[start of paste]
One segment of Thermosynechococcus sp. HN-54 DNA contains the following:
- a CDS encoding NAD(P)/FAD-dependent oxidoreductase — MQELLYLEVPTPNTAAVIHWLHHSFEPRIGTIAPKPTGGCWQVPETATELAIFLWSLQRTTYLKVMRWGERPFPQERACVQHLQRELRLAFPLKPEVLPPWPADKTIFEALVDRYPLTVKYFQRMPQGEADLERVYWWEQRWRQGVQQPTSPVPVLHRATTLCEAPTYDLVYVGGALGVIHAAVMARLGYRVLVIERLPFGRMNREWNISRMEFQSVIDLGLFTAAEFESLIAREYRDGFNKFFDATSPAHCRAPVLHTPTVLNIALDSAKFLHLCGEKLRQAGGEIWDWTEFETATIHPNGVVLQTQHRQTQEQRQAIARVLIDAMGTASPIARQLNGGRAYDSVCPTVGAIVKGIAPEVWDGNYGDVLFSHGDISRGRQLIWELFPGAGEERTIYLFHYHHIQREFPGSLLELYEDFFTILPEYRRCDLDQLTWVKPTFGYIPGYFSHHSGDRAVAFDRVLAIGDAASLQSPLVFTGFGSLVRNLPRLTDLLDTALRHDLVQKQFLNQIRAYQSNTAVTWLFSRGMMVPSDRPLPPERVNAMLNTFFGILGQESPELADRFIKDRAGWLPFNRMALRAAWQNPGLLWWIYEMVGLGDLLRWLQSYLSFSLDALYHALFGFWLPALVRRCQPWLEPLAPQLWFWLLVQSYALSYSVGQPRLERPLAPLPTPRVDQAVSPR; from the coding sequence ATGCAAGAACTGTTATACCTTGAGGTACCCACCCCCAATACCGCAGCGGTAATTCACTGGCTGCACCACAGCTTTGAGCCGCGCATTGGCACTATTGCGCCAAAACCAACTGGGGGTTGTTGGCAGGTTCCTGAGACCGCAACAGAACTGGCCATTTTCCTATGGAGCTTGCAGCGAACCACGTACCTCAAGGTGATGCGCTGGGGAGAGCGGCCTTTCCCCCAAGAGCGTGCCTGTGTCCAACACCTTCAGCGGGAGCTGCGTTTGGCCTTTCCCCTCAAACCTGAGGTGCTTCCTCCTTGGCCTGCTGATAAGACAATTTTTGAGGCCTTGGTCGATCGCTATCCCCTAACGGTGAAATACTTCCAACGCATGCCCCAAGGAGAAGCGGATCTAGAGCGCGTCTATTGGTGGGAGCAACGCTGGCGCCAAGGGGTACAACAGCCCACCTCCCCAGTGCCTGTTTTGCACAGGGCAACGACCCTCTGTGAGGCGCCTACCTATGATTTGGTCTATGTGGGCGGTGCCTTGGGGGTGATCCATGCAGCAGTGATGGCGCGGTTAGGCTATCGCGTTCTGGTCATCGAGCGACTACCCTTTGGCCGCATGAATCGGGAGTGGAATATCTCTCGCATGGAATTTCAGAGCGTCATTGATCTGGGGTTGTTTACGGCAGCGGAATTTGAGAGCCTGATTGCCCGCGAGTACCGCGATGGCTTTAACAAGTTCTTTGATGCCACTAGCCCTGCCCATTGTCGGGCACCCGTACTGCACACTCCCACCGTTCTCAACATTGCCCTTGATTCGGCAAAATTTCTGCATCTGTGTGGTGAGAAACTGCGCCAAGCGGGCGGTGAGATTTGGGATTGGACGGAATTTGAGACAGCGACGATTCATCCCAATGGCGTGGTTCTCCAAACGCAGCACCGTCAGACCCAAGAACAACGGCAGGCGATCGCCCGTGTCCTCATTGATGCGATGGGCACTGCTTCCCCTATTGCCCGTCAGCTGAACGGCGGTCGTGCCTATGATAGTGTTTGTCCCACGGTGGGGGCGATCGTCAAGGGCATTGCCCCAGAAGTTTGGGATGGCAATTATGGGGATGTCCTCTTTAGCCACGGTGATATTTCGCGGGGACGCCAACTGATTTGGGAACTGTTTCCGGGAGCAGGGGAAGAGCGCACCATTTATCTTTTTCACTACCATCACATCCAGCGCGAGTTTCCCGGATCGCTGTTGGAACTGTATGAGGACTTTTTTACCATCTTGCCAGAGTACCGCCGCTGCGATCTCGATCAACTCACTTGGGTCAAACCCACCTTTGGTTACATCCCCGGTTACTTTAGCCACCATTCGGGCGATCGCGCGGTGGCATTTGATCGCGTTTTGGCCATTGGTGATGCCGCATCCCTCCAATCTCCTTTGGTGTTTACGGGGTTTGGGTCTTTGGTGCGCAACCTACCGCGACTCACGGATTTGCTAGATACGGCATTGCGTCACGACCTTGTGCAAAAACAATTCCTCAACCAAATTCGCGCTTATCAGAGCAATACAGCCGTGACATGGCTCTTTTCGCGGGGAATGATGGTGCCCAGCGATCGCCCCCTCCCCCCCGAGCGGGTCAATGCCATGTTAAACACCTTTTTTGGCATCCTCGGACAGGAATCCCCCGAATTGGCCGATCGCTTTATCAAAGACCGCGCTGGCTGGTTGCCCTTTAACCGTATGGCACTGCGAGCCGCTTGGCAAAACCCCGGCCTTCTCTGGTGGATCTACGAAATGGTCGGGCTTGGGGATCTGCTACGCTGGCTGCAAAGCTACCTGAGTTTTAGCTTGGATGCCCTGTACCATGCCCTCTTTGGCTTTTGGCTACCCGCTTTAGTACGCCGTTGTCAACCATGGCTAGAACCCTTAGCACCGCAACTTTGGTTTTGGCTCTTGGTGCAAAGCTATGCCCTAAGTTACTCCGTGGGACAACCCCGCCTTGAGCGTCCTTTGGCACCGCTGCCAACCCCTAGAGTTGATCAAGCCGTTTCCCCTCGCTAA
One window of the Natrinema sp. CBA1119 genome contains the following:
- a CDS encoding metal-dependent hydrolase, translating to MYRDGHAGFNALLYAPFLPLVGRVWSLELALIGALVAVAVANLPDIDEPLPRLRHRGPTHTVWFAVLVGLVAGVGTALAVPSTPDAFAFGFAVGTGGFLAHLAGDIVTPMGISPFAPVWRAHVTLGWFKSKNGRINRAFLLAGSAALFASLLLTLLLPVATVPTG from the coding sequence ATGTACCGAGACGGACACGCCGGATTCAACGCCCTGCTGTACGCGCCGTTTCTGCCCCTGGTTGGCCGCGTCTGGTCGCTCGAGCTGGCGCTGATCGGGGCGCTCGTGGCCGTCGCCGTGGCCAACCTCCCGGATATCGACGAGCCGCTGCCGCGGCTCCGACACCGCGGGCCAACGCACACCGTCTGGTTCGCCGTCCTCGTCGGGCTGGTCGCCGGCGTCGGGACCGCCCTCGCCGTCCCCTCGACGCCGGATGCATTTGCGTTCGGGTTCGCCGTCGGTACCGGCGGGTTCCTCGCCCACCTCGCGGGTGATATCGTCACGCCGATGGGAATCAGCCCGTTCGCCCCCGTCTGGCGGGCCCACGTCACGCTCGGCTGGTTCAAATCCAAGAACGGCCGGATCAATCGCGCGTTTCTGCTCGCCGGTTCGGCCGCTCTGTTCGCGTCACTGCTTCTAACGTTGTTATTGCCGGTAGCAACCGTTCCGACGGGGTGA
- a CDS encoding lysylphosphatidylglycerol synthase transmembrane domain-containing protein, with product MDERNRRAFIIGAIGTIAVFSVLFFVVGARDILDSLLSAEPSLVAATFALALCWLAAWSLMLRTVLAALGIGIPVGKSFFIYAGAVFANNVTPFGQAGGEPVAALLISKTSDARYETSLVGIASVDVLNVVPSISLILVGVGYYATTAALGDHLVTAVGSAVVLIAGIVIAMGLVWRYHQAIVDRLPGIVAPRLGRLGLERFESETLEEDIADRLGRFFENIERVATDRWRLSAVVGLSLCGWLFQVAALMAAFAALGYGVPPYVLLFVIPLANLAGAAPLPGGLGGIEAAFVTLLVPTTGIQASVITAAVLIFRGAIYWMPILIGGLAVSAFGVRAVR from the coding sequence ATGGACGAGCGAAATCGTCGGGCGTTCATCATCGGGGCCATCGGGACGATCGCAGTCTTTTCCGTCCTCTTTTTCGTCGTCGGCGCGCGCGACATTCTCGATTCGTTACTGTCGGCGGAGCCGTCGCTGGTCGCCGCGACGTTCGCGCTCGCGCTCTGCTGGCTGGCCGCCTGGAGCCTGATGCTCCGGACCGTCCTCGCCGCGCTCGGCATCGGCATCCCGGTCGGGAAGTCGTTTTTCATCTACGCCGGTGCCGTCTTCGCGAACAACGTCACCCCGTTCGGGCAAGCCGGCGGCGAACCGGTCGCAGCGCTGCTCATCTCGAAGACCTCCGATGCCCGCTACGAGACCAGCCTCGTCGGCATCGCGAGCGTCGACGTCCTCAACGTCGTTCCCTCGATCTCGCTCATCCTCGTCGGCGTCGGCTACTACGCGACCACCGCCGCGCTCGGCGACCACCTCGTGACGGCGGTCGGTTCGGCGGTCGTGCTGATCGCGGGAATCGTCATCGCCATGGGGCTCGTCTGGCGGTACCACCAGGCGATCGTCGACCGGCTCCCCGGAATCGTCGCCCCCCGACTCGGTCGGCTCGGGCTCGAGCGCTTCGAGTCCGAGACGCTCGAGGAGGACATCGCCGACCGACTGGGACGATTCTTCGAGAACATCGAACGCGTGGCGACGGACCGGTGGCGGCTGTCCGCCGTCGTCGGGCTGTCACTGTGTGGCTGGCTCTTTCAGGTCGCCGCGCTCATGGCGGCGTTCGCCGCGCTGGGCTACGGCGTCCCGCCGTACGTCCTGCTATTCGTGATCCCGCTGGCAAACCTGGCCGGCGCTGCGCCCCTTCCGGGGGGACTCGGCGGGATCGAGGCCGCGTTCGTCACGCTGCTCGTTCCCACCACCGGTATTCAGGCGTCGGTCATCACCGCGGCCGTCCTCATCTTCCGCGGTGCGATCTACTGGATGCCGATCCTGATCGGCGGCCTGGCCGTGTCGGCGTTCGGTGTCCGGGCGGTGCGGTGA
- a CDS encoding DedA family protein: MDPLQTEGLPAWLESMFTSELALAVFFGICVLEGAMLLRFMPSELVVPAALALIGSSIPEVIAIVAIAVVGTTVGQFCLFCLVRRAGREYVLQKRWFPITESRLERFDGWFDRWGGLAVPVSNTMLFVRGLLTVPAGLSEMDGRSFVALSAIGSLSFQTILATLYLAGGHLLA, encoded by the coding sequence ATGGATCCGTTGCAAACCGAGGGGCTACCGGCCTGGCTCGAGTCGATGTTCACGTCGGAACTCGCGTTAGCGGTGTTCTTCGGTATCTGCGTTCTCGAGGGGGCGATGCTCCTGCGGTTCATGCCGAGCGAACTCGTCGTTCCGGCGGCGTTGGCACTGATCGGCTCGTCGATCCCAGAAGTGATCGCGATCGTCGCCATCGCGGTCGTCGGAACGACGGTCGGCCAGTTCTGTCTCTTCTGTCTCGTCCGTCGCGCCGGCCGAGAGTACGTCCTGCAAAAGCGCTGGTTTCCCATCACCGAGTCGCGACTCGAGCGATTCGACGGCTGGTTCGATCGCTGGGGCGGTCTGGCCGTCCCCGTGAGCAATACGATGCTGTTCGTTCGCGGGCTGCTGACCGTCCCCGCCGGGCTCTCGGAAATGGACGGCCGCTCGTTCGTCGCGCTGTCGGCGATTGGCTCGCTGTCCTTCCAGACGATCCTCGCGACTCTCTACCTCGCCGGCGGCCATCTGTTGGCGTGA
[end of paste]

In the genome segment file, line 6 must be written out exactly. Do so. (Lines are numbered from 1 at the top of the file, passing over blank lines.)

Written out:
- a CDS encoding DedA family protein: MDPLQTEGLPAWLESMFTSELALAVFFGICVLEGAMLLRFMPSELVVPAALALIGSSIPEVIAIVAIAVVGTTVGQFCLFCLVRRAGREYVLQKRWFPITESRLERFDGWFDRWGGLAVPVSNTMLFVRGLLTVPAGLSEMDGRSFVALSAIGSLSFQTILATLYLAGGHLLA, encoded by the coding sequence ATGGATCCGTTGCAAACCGAGGGGCTACCGGCCTGGCTCGAGTCGATGTTCACGTCGGAACTCGCGTTAGCGGTGTTCTTCGGTATCTGCGTTCTCGAGGGGGCGATGCTCCTGCGGTTCATGCCGAGCGAACTCGTCGTTCCGGCGGCGTTGGCACTGATCGGCTCGTCGATCCCAGAAGTGATCGCGATCGTCGCCATCGCGGTCGTCGGAACGACGGTCGGCCAGTTCTGTCTCTTCTGTCTCGTCCGTCGCGCCGGCCGAGAGTACGTCCTGCAAAAGCGCTGGTTTCCCATCACCGAGTCGCGACTCGAGCGATTCGACGGCTGGTTCGATCGCTGGGGCGGTCTGGCCGTCCCCGTGAGCAATACGATGCTGTTCGTTCGCGGGCTGCTGACCGTCCCCGCCGGGCTCTCGGAAATGGACGGCCGCTCGTTCGTCGCGCTGTCGGCGATTGGCTCGCTGTCCTTCCAGACGATCCTCGCGACTCTCTACCTCGCCGGCGGCCATCTGTTGGCGTGA